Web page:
Open 2015: Short Story Winner

Below is the winning entry from the open short story competition, judged by Simon Whaley.

To see a full list of the results, click here.

First Prize: The Fortune Teller's Words by Michelle Pilkington

I was fourteen years' old when the fortune teller on the pier told me that my life would be forever changed by the colour green.

"In a good way or bad?" I asked her.

Her stack of silver bracelets jangled and as she shrugged and waved her hands.

As we swapped stories outside, we realised we'd all been told a different colour, blue for Bea, orange for Susie, green for me and black for Ellie. It was Ellie's we found the funniest given her recent embrace of all things Goth in her attempt to impress a boy she liked.

On our way home, Ellie rode into a black car and knocked out her two front teeth and we developed a heightened sense of awe and respect for the old fortune teller's.

I remember we went to see her again the night before we all left home to go to university. We weren't sure she'd be still there, if she was alive even, but she was. She told me again about how green would affect my life but when I asked the others, they said she hadn't mentioned colour to them. Bea couldn't even remember being told about a colour the first time we went.

"It's all hocus pocus anyway, Esme, don't take it to heart," she told me.

Certainly, Bea didn't think to credit the fortune teller when she joined the leading advertising agency Bleu after graduation. Nor did Susie pause to contemplate the wisdom of the orange undertones of her bi-monthly fake tan. Ellie did once tell me she wondered if black had brought her love. She then giggled and said it was more likely the actual dress she had spent half her grandmother's inheritance on that caught the eye of her future husband.

As for me, even when I looked for connections, green just didn't seem interested in me. Not for twelve whole years that is until my father died. I remember standing in my bedroom searching through my wardrobe for a suitable outfit for his funeral. As I surveyed the selection, my hand swept along the dress that I had worn to the lunch where my father had had his heart attack. The fortune teller's words came rushed into my mind on a wave of hot blood that almost caused me to faint.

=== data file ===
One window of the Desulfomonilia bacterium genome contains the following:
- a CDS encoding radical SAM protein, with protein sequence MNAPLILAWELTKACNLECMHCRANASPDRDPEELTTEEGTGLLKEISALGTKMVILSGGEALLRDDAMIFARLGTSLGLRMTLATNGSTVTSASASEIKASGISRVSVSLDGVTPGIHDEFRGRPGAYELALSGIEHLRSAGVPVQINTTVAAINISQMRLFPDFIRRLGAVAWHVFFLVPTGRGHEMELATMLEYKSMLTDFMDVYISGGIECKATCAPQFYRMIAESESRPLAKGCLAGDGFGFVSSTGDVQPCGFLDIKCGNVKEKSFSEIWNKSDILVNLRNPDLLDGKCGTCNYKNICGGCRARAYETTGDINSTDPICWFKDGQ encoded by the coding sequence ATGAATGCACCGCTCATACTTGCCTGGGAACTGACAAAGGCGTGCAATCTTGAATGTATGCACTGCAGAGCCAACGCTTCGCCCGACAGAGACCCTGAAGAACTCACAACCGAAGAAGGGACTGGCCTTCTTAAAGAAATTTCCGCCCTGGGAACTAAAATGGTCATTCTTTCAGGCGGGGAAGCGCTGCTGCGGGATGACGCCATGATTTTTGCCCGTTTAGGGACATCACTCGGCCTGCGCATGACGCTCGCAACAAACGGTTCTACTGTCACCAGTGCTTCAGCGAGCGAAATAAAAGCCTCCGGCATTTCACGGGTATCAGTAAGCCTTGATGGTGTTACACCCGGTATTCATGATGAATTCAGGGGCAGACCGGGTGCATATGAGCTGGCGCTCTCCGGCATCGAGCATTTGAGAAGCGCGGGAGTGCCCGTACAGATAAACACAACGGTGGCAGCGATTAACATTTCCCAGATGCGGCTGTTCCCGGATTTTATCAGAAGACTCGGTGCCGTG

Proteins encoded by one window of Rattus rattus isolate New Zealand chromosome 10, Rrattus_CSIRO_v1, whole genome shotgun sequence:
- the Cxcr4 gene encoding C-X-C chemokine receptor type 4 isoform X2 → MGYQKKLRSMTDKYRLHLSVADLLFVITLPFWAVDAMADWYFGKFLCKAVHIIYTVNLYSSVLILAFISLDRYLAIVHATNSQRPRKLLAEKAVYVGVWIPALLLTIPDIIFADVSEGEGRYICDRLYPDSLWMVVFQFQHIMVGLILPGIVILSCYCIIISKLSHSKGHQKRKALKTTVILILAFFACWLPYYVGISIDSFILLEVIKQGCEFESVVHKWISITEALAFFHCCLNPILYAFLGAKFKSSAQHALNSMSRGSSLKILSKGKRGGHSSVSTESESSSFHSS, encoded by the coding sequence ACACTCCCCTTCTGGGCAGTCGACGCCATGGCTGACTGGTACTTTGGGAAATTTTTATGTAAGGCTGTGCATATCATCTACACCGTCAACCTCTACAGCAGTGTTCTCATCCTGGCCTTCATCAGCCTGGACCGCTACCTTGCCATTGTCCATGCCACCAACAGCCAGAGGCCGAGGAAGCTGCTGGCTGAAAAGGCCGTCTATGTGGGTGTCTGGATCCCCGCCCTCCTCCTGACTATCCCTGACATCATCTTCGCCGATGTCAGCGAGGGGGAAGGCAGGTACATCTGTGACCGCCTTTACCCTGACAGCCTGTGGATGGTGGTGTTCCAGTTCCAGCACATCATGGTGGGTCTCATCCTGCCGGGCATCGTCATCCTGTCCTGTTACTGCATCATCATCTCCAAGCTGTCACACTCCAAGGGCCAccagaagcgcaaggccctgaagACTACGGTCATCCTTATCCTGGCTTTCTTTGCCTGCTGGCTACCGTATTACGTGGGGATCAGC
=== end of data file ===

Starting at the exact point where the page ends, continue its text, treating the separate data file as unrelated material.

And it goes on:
The dress was green.

My parents were scientists and so my mother had little time for superstitions, choosing to blame his cardiac arrest on over indulgence in smoking and fine dining and under indulgence in exercise.

Still, she held me as I sobbed and begged to be given the chance to relive that day in non-descript grey or even incur his wrath and dress in denim.

She gently held my chin in her hand, "You've got his eyes," she said, "how can any of this be your fault?"

And then she wept.

I threw the dress away the next day.

Five years later, I chose my father's birthday for my wedding day. My mother-in-law was a florist and asked if she could arrange the flowers. In the shadow of stories from friends of guerrilla warfare from vicious mother-in-laws, I gratefully delegated.

"Everyone keeps saying it's the best wedding they've ever been to!" my new husband told me as we danced into the early hours.

The next day as we slowly woke, I spied my bouquet, lying on the drawers. I leapt out of bed and pulled back the curtains.

"Are those roses green?" I demanded of my hung-over and squinting husband.

They were, but only just, my mother-in-law admitted over lunch. The cream ones hadn't opened and these were the closest in colour. It was only a tinge, she reassured me.

"Even green flowers can't spoil our wedding," Jamie said as he kissed me.

Yet in the barren, childless years that followed, I often thought back to that bouquet.

I did get pregnant once. It lasted for eleven weeks. Long enough for swollen breasts and a thickening of my waist. Long enough to make plans, work out the due date and plan future birthdays. Long enough to feel bereaved at the loss.

I had felt a little pain and found a slight trace of blood and took the GPs advice to pop to the hospital, just in case.

The midwife gave me a green gown to wear.

"When did you say your last period was?" she asked, her voice was high, I remember, like a trained soprano.

The sac was empty.

The insipid mint of the gown turned to a dark moss as our tears fell.

One negative pregnancy test after another led us to the leafy waiting rooms of various IVF clinics.

"Why does everything have to be so bloody green?" I asked the student nurse once.